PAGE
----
MCI: lifestyle activities are associated with restored cognition

  • Katayama O & al.
  • Arch Gerontol Geriatr
  • 9 Feb 2021

  • curated by Susan London
  • Clinical Essentials
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Takeaway

  • Older adults with mild cognitive impairment (MCI) are more likely to avoid progression and to experience restoration of their baseline cognition when they take up and continue activities such as reading, hobbies, sports, and socializing.

Why this matters

  • Effective prevention and treatment options for dementia are lacking.

Key results

  • Status after 4 years:
    • 33.3% had experienced restoration of their baseline cognition.
    • 51.4% were still experiencing MCI.
    • 15.3% had experienced progression to global cognitive impairment or Alzheimer’s disease.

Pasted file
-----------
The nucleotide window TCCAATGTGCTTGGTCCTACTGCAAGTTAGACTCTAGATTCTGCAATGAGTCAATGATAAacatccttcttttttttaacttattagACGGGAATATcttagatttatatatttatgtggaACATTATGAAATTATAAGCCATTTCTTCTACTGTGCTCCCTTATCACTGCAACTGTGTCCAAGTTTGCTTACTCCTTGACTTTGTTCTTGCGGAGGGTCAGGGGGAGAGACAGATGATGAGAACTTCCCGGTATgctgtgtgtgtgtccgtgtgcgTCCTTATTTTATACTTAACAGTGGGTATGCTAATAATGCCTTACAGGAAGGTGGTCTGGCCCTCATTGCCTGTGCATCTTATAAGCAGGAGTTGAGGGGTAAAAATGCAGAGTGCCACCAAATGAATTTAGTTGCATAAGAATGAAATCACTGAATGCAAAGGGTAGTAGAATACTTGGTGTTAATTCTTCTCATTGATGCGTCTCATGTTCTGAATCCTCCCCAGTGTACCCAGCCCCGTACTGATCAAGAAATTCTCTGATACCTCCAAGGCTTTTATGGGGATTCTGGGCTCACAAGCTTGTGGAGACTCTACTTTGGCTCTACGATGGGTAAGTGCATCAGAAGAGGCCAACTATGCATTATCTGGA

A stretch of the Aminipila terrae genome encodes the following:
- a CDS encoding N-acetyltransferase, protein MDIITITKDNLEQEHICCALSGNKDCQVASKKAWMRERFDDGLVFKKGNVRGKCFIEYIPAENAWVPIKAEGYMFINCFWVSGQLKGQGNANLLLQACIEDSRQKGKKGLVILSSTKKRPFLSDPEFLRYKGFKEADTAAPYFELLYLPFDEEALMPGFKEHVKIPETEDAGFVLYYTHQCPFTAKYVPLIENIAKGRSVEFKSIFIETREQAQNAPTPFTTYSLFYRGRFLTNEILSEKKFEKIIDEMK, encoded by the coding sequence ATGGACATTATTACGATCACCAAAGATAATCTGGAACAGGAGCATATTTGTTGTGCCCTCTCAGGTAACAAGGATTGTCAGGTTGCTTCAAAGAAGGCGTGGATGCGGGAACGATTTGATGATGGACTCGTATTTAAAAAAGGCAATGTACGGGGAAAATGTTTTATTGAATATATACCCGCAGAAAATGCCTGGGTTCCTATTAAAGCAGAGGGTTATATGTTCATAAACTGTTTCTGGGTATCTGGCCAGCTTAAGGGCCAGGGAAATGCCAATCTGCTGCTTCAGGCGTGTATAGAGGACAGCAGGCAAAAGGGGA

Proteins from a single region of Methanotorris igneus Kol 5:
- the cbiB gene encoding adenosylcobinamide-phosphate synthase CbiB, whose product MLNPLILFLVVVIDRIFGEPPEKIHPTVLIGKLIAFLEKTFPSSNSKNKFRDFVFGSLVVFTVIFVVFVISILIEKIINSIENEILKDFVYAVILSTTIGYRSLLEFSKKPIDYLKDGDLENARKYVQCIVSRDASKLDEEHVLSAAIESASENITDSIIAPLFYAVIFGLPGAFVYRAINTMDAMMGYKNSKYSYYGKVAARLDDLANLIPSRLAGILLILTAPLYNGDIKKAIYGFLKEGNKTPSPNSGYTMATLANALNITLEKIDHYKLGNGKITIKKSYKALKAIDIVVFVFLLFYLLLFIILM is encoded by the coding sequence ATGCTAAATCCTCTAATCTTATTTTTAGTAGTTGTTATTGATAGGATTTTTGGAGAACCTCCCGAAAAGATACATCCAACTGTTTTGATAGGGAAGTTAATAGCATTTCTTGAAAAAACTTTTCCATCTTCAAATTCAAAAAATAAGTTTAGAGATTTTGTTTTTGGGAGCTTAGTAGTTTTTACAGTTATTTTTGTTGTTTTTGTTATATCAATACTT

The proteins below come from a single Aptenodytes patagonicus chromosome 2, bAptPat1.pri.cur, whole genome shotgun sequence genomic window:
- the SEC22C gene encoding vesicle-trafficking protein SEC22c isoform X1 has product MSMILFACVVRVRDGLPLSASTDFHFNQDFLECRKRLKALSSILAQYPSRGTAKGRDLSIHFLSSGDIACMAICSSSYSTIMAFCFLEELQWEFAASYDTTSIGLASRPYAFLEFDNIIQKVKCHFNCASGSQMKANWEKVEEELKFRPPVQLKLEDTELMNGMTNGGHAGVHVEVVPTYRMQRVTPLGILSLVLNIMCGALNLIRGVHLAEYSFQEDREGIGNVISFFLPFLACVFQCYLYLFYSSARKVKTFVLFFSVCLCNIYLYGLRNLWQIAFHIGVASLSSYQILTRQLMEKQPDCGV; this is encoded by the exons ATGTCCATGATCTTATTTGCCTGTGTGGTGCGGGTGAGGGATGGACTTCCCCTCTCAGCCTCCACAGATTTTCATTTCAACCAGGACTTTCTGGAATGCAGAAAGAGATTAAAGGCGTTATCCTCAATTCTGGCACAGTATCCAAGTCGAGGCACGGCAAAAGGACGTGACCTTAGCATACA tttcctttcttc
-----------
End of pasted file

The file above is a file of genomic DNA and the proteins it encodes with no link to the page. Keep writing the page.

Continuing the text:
• Compared with discontinuing lifestyle activities or becoming inactive, starting and maintaining lifestyle activities was associated with (aORs):
    • Stable status: 2.58 (P<.05>
    • Restoration to baseline: 4.20 (P<.05>
  • Continuing productive activities was associated with not experiencing progression.

Study design

  • Prospective cohort study in Japan of 769 community-dwelling older adults ages ≥65 years, with MCI at baseline.
  • Predictors:
    • Change in lifestyle activities, assessed from instrumental activities of daily living, cognitive and social activities (e.g., shopping, reading, engaging in hobbies/sports, taking cultural classes, attending community meetings).
    • Change in productive activities (housecleaning, fieldwork/gardening).
  • Main outcome: change in cognitive status.
  • Funding: Grant-in-Aid for Scientific Research; others.

Limitations

  • Residual and unmeasured confounding.
  • Possible social desirability bias, misclassification of cognitive status.
  • Some activities were not assessed.
  • Potential reverse causality.